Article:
Consumers Aren't The Only Ones Constantly Being Reached
The “always-on” consumer must be matched by the “always-on” marketer, but that second part is often overlooked.
Is an always-on marketer one that is ready to send tweets during the Super Bowl? I guess, but there’s more to it than that. I’ve recently written about the importance of real-time analytics -- of how they are “in,” and how they might keep you from being out. This post further highlights real-time analytics and how marketers are receiving and using data faster.
FlxOne, a marketing automation platform, recently released a mobile app that syncs with a Pebble smartwatch for real-time campaign updates. The company sent me the materials to test it out.
In demo mode, I couldn’t get the full effect of what it’s like to be always-on, but I got the gist of it. I was told my app’s functionality would be “limited” because FlxOne couldn’t share specific production data from clients.
So I was limited to two tests alerts -- one for the buy-side and one for the sell-side -- both of which were near-doomsday scenarios.
On the sell-side, the alert informed me that my fill-rate was below 10%, which meant over 90% of my hypothetical ad space was not being monetized. It gets worse… 90% of my hypothetic ad space was not being monetized on Christmas day!
My demo-crisis had a whole story to go along with it: “Apparently a trafficker accidentally set a $5 floor price instead of $0.50. Since buyers bid $2.30 CPM on average, they were no longer able to win any impressions. The publisher was about to miss out on $20,000 revenue per day, but because the alert came on time, damage was reduced to a minimum.”
Whew. Good thing I was wearing my smartwatch when this happened. Also, that trafficker totally got fired.
On the buy-side, the app-smartwatch combination informed me of a 900% increase in spend right before Christmas “because someone didn’t apply the right geo filters to just one campaign.”
Way to go, “someone.”
FlxOne, an AppNexus partner, picked some dire scenarios to drive home its point, but I understand why. The point is that large sums of money could be lost in short periods of time because of mistakes. More importantly, FlxOne is pointing out that we have the technology available to stop leaks before they turn into floods.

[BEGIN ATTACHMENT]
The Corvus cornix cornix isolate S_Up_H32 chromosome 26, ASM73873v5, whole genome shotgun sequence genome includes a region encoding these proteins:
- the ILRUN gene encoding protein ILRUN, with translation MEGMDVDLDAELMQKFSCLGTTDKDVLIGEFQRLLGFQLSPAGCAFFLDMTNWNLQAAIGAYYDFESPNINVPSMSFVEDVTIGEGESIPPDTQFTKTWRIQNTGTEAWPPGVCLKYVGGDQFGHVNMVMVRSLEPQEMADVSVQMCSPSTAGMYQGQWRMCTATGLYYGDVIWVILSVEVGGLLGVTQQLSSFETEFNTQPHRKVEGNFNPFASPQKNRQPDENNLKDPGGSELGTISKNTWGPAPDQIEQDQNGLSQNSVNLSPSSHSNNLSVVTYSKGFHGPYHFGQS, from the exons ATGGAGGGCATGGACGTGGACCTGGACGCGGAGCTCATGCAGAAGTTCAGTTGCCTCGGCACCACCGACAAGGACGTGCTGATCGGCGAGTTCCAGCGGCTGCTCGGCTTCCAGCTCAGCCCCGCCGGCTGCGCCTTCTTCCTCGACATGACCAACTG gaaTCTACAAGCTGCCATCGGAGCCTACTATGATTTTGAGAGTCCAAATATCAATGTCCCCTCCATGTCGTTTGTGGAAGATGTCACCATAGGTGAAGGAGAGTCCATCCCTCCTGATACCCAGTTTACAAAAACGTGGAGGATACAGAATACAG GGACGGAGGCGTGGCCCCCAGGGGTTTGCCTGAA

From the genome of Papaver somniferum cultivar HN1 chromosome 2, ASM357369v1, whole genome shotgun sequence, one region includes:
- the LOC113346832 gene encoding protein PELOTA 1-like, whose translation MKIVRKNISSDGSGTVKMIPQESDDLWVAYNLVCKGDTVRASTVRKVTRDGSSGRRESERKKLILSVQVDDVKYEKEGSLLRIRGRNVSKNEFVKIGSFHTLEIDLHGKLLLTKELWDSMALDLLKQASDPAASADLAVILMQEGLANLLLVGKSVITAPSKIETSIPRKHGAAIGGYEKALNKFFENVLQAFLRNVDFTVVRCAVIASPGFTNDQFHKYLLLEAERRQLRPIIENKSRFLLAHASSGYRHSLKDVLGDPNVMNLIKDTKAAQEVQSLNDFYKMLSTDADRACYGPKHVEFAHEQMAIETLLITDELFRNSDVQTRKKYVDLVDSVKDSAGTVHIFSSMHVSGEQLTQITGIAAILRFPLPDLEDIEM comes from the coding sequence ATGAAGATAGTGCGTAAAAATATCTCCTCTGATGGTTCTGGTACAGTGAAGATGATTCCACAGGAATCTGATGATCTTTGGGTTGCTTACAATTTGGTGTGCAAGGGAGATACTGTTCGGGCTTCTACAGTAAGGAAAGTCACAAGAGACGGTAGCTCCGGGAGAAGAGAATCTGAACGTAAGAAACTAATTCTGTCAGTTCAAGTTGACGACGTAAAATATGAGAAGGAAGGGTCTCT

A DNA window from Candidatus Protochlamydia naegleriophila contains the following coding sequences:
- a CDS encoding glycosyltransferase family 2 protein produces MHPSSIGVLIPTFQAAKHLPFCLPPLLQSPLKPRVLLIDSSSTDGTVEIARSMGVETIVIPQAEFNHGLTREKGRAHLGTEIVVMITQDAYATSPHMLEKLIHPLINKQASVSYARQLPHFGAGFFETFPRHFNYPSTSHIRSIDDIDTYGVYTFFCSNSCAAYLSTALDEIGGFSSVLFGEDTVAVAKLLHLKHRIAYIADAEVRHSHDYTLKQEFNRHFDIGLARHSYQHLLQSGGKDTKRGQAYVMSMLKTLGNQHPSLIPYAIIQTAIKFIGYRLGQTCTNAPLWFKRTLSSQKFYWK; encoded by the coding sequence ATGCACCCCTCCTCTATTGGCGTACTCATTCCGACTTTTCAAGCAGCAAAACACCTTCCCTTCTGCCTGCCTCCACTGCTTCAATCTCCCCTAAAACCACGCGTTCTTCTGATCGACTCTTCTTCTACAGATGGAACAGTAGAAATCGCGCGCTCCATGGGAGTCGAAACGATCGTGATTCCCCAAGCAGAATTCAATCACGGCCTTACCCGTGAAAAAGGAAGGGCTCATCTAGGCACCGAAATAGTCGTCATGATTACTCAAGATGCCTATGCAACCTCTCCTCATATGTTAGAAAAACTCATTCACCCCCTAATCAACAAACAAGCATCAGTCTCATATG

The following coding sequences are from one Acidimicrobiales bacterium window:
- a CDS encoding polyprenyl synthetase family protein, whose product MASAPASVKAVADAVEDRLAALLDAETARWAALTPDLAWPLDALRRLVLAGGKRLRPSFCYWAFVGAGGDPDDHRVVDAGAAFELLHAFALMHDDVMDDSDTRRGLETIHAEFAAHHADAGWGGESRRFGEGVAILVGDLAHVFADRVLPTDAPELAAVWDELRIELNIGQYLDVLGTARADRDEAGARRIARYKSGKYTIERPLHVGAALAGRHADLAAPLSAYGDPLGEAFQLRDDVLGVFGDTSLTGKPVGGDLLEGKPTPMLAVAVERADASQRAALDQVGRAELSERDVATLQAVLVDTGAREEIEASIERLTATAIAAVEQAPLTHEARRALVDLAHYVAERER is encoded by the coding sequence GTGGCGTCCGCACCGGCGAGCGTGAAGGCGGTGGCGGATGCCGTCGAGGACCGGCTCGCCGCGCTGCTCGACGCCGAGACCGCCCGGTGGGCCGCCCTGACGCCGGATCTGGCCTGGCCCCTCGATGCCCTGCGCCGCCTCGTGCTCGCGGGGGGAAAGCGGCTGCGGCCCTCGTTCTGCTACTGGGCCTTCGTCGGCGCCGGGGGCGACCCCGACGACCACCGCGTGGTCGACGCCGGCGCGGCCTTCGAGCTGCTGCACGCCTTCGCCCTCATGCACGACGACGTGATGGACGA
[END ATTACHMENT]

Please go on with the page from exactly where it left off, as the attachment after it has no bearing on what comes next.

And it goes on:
I’m guessing most campaign managers don’t need a Pebble smartwatch and FlxOne’s app to notice and solve these types of problems, but this application of technology does nothing to hurt.
Matthijs Keij, the company’s CEO, spoke with me about FlxOne’s platform and the app. The company does no media buying or selling. Instead, it optimizes campaigns based on available data sources. “It’s just technology,” he said.
Keij also sees the smartwatch integration as something that automates what campaign managers do anyway -- constantly check key figures to make sure everything is in order. “They will want to know exactly what’s happening without having to check an interface every 10 minutes,” he said. “That’s where the alerts come into play.”
That reminds me of “push” emails on smartphones; it’s nice to know when you have an email without having to check every few minutes. It’s easy to see how that same peace-of-mind principle can be applied to someone in charge of real-time analytics.
Of course, you don’t have to have a smartwatch to get these updates -- you could simply use your phone, which most people have with them all the time anyway. The smartwatch integration simply adds another layer.
That fits perfectly with the consumer side of things. They don’t have to be reached on their smartphone and tablet, but each channel adds another layer. It just goes to show that each time a consumer becomes reachable in a new manner, so too must a marketer.